If you have never read a Dean Koontz Horror Novel this Movie will likely not inspire such wantings. Scripted by the Book's Author this adaptation of his own work is full of it. Full of clichés, uninspired Acting, mediocre SFX, unfunny funny lines and references (Patsy Cline's I Fall to Pieces is heard while you see, you guessed it), well that's enough, but there's more.The Cast seems to be standing around a lot with blank stares waiting for someone, anyone, to say Action, or something. Speaking of Action, early on there is a Scene that telegraphs just how lame and misdirected this is. A "Thing" shows up and we have our three Leads, standing shoulder to shoulder pumping hundreds of bullets at a window. It looks like something out of completely different Movie, or Genre for that matter.So the warning comes early, and it is right on. Nothing that happens after-wards is remotely scary, interesting, or worth your time. This is not the worst Horror/Sci-Fi Movie ever made but it tries really hard to be a contender.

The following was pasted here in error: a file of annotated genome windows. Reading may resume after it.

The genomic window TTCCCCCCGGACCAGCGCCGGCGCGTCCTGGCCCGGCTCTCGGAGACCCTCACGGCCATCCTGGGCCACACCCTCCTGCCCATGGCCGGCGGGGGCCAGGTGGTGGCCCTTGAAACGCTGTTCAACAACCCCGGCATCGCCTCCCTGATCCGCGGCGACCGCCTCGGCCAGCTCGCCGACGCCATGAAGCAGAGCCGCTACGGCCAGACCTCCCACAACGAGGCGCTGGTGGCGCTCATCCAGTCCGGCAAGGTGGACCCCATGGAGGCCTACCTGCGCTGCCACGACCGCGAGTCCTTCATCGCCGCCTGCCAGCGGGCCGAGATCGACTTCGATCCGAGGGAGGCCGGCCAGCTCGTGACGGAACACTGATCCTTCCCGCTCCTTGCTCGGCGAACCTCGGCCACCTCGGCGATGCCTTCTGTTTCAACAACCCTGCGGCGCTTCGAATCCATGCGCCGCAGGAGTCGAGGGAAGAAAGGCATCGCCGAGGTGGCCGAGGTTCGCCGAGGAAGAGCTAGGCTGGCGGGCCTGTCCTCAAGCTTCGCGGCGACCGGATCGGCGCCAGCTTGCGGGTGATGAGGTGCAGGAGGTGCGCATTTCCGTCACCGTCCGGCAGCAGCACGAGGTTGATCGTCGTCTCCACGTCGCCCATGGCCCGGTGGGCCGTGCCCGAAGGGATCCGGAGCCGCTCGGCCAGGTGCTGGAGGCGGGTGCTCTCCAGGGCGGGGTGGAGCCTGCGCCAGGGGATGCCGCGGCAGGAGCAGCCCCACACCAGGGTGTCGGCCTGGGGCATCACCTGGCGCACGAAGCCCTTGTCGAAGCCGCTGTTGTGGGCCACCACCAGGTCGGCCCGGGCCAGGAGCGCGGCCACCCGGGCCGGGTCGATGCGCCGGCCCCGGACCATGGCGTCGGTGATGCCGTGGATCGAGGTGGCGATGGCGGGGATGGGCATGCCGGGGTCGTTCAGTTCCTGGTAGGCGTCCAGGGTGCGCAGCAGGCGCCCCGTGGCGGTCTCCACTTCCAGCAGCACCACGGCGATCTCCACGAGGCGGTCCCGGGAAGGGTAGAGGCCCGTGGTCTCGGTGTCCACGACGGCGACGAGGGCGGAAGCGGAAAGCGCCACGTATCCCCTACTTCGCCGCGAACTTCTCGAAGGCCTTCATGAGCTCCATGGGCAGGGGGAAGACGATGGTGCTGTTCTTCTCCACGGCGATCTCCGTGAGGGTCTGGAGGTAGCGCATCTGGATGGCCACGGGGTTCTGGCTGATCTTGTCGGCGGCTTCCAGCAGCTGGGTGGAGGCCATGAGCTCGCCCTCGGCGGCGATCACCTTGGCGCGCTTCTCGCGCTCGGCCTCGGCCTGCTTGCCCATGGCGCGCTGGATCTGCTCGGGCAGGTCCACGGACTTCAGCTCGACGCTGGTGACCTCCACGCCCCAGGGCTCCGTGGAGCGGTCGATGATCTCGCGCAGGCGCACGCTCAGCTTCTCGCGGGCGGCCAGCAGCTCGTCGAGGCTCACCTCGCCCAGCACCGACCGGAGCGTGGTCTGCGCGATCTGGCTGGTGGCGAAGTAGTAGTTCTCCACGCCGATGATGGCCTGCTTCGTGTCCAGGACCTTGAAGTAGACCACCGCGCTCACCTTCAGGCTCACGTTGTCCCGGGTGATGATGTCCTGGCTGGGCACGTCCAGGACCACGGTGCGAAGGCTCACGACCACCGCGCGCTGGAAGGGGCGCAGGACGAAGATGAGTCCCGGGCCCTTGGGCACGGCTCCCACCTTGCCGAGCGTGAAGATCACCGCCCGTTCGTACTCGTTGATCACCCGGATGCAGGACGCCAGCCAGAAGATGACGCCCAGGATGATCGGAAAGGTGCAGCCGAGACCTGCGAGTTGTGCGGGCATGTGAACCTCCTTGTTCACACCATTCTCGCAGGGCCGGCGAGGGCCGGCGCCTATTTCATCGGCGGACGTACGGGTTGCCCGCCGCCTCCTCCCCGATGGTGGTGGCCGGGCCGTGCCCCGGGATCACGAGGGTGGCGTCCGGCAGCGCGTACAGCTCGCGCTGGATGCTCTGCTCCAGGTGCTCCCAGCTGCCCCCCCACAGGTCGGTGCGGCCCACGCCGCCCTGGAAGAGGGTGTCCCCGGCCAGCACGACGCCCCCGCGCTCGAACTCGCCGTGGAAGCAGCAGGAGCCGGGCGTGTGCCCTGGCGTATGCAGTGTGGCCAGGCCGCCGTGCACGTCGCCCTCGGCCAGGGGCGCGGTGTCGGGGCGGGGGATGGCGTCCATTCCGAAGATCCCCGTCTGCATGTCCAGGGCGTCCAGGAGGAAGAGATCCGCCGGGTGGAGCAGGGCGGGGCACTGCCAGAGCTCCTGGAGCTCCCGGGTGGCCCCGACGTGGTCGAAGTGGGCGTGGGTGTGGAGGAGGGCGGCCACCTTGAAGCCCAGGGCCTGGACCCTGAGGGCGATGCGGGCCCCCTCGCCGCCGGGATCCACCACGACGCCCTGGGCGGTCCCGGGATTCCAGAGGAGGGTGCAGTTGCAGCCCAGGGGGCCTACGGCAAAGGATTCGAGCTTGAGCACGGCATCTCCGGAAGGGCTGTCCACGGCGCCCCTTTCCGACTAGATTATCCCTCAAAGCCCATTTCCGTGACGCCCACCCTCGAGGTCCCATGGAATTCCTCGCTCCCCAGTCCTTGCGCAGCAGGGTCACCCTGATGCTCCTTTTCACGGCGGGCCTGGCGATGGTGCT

Dr. Jennifer Pailey (Going) brings her younger sister Lisa (McGowan) to her small Colorado town in an attempt to keep her out of trouble. When they arrive they find everyone in town dead minus a few others including Sheriff Bryce (Affleck) and a handful of others. Fearing an outbreak of some kind, the small band of people tries to find logic and a common thread. One victim has scrawled the name Timothy Flyte in blood on the wall. Flyte (O'Toole), is a tabloid writer who wrote a story about an ancient evil that comes up from the depths of the earth every 100 years or so, and devours anything in it's way. Flyte, and the Army is called in and the entity takes on the form of the people's fear. Lisa calls it the Devil and now it thinks it is and it seems intent on killing everyone. Dean Koontz adapts his own novel into this screenplay and Director Joe Chappelle makes the first 20 minutes incredibly tight with jump scares and thick atmosphere. The girls walking around a dead town in fright is simply chilling. Horror fans will enjoy many elements at work here including some cool monster designs, gore and even suspense. The cast is solid with Peter O'Toole giving the picture a sense of class. Elements of the story could have made this very cheesy but Chappelle manages to steer the film away from that. The middle drags a little and there is an unnecessary and stupid final twist that threatens the films effectiveness. By far, the most chilling scene in the film is when Flyte is going to meet the being face to face. It is brilliantly executed and chilling as hell! This memorable moment almost deserves to be in a better film it is that good. 'Phantoms' is a fun and entertaining monster/creature film.